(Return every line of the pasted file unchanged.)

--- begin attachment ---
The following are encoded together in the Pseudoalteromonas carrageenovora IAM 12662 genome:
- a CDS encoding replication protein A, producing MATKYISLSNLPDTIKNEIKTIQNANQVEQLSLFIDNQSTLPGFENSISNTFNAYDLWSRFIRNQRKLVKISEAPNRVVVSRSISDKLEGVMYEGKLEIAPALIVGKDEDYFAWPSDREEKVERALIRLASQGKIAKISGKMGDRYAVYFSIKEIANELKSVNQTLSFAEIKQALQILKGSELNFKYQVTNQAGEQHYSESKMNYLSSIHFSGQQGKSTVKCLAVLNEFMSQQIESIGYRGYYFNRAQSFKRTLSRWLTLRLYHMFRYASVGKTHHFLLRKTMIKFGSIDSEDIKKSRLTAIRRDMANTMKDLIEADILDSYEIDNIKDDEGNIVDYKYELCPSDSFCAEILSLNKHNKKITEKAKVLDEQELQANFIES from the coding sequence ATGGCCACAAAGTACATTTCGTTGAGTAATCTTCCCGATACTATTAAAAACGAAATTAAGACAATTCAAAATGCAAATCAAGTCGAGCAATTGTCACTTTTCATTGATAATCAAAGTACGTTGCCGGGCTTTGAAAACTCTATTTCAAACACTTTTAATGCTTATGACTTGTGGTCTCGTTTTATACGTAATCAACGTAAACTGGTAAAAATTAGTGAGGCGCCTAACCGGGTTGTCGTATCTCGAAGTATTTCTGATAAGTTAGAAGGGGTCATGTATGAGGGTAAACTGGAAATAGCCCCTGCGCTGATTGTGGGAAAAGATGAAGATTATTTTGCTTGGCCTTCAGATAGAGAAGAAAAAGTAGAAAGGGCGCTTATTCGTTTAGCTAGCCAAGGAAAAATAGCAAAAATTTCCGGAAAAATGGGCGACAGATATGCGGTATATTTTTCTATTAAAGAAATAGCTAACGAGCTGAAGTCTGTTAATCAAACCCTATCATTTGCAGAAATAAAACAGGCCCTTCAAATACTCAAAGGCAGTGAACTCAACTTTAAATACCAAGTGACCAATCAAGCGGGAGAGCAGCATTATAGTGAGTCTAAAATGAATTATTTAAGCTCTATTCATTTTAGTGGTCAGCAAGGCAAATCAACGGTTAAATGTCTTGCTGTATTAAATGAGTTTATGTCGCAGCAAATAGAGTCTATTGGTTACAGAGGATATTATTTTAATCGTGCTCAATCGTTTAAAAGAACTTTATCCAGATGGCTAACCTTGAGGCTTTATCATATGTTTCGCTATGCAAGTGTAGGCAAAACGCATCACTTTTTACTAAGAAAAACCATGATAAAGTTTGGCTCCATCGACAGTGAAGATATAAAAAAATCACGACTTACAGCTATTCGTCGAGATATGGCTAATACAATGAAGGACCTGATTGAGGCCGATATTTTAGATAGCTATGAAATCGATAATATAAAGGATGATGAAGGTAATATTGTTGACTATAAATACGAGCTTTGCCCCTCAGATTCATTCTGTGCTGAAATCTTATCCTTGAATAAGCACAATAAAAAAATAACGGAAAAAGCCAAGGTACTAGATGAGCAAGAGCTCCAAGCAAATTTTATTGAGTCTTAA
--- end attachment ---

The following are encoded together in the Pseudoalteromonas carrageenovora IAM 12662 genome:
- a CDS encoding replication protein A, producing MATKYISLSNLPDTIKNEIKTIQNANQVEQLSLFIDNQSTLPGFENSISNTFNAYDLWSRFIRNQRKLVKISEAPNRVVVSRSISDKLEGVMYEGKLEIAPALIVGKDEDYFAWPSDREEKVERALIRLASQGKIAKISGKMGDRYAVYFSIKEIANELKSVNQTLSFAEIKQALQILKGSELNFKYQVTNQAGEQHYSESKMNYLSSIHFSGQQGKSTVKCLAVLNEFMSQQIESIGYRGYYFNRAQSFKRTLSRWLTLRLYHMFRYASVGKTHHFLLRKTMIKFGSIDSEDIKKSRLTAIRRDMANTMKDLIEADILDSYEIDNIKDDEGNIVDYKYELCPSDSFCAEILSLNKHNKKITEKAKVLDEQELQANFIES from the coding sequence ATGGCCACAAAGTACATTTCGTTGAGTAATCTTCCCGATACTATTAAAAACGAAATTAAGACAATTCAAAATGCAAATCAAGTCGAGCAATTGTCACTTTTCATTGATAATCAAAGTACGTTGCCGGGCTTTGAAAACTCTATTTCAAACACTTTTAATGCTTATGACTTGTGGTCTCGTTTTATACGTAATCAACGTAAACTGGTAAAAATTAGTGAGGCGCCTAACCGGGTTGTCGTATCTCGAAGTATTTCTGATAAGTTAGAAGGGGTCATGTATGAGGGTAAACTGGAAATAGCCCCTGCGCTGATTGTGGGAAAAGATGAAGATTATTTTGCTTGGCCTTCAGATAGAGAAGAAAAAGTAGAAAGGGCGCTTATTCGTTTAGCTAGCCAAGGAAAAATAGCAAAAATTTCCGGAAAAATGGGCGACAGATATGCGGTATATTTTTCTATTAAAGAAATAGCTAACGAGCTGAAGTCTGTTAATCAAACCCTATCATTTGCAGAAATAAAACAGGCCCTTCAAATACTCAAAGGCAGTGAACTCAACTTTAAATACCAAGTGACCAATCAAGCGGGAGAGCAGCATTATAGTGAGTCTAAAATGAATTATTTAAGCTCTATTCATTTTAGTGGTCAGCAAGGCAAATCAACGGTTAAATGTCTTGCTGTATTAAATGAGTTTATGTCGCAGCAAATAGAGTCTATTGGTTACAGAGGATATTATTTTAATCGTGCTCAATCGTTTAAAAGAACTTTATCCAGATGGCTAACCTTGAGGCTTTATCATATGTTTCGCTATGCAAGTGTAGGCAAAACGCATCACTTTTTACTAAGAAAAACCATGATAAAGTTTGGCTCCATCGACAGTGAAGATATAAAAAAATCACGACTTACAGCTATTCGTCGAGATATGGCTAATACAATGAAGGACCTGATTGAGGCCGATATTTTAGATAGCTATGAAATCGATAATATAAAGGATGATGAAGGTAATATTGTTGACTATAAATACGAGCTTTGCCCCTCAGATTCATTCTGTGCTGAAATCTTATCCTTGAATAAGCACAATAAAAAAATAACGGAAAAAGCCAAGGTACTAGATGAGCAAGAGCTCCAAGCAAATTTTATTGAGTCTTAA